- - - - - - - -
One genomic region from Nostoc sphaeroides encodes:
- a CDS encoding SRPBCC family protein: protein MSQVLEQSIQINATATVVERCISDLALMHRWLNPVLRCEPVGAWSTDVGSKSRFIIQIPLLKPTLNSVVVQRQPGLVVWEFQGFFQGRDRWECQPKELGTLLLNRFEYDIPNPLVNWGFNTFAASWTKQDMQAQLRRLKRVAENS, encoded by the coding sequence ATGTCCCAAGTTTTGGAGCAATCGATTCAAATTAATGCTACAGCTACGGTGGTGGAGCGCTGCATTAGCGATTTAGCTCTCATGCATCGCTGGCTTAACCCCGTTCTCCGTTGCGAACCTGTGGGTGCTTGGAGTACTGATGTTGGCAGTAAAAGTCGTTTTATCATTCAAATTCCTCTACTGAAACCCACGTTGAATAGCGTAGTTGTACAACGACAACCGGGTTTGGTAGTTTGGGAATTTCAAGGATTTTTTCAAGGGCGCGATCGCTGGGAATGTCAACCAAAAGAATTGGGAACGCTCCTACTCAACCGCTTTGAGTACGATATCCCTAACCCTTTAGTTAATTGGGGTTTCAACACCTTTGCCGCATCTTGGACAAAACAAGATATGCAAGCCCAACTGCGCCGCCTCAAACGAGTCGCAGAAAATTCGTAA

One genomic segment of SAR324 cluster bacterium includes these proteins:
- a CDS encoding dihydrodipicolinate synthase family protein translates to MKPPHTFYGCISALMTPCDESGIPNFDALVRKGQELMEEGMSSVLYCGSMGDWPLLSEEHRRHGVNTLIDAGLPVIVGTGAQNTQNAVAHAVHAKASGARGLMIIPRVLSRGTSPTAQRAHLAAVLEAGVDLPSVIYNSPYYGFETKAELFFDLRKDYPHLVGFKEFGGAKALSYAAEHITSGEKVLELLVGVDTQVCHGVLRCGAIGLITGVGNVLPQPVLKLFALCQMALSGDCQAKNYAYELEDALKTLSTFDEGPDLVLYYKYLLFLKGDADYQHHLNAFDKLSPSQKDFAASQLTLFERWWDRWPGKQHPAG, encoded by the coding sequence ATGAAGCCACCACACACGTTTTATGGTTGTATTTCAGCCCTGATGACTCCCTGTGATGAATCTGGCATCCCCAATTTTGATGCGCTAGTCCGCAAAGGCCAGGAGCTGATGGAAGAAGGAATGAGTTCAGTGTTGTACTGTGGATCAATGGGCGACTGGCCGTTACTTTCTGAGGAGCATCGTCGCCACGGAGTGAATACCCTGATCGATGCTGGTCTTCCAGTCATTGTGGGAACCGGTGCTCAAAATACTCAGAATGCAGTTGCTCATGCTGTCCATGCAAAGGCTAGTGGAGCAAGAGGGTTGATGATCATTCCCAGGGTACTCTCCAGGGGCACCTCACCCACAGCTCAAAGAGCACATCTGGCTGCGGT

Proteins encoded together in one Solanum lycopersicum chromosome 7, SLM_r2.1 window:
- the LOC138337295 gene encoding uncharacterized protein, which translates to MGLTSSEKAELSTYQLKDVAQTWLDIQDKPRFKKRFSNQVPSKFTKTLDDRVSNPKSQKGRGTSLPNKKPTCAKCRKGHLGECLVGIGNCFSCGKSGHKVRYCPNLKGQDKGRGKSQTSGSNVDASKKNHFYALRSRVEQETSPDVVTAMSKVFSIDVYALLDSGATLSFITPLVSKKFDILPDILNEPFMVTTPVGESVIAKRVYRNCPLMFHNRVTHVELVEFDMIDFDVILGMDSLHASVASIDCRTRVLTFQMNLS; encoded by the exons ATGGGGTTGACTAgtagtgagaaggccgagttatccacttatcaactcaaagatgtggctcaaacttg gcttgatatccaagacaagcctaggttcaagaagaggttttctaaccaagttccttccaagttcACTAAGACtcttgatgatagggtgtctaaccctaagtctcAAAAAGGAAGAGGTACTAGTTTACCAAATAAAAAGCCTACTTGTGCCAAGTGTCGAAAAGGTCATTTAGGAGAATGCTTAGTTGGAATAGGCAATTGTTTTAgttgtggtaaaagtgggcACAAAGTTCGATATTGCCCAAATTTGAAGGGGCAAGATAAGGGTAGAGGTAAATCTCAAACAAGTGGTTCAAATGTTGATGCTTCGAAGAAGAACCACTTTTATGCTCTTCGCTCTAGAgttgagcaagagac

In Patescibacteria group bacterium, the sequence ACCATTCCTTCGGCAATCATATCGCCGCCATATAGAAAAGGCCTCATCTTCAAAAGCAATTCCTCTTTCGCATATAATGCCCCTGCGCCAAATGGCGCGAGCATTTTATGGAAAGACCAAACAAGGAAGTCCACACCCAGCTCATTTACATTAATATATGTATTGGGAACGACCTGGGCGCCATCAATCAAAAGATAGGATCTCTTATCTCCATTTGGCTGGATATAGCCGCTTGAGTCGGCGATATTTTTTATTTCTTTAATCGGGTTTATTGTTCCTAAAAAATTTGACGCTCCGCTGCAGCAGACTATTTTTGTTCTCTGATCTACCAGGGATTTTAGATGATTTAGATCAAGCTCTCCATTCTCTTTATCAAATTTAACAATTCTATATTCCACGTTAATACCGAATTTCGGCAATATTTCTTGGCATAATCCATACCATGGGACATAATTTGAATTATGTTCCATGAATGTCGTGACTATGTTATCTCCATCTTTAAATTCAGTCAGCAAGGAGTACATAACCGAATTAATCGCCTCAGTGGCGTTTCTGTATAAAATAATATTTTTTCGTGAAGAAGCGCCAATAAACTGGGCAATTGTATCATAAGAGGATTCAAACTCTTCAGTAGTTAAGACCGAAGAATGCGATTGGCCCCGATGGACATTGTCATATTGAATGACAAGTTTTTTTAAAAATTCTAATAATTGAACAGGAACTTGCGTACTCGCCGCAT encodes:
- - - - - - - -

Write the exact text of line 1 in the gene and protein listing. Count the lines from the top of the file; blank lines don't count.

One genomic region from Nostoc sphaeroides encodes: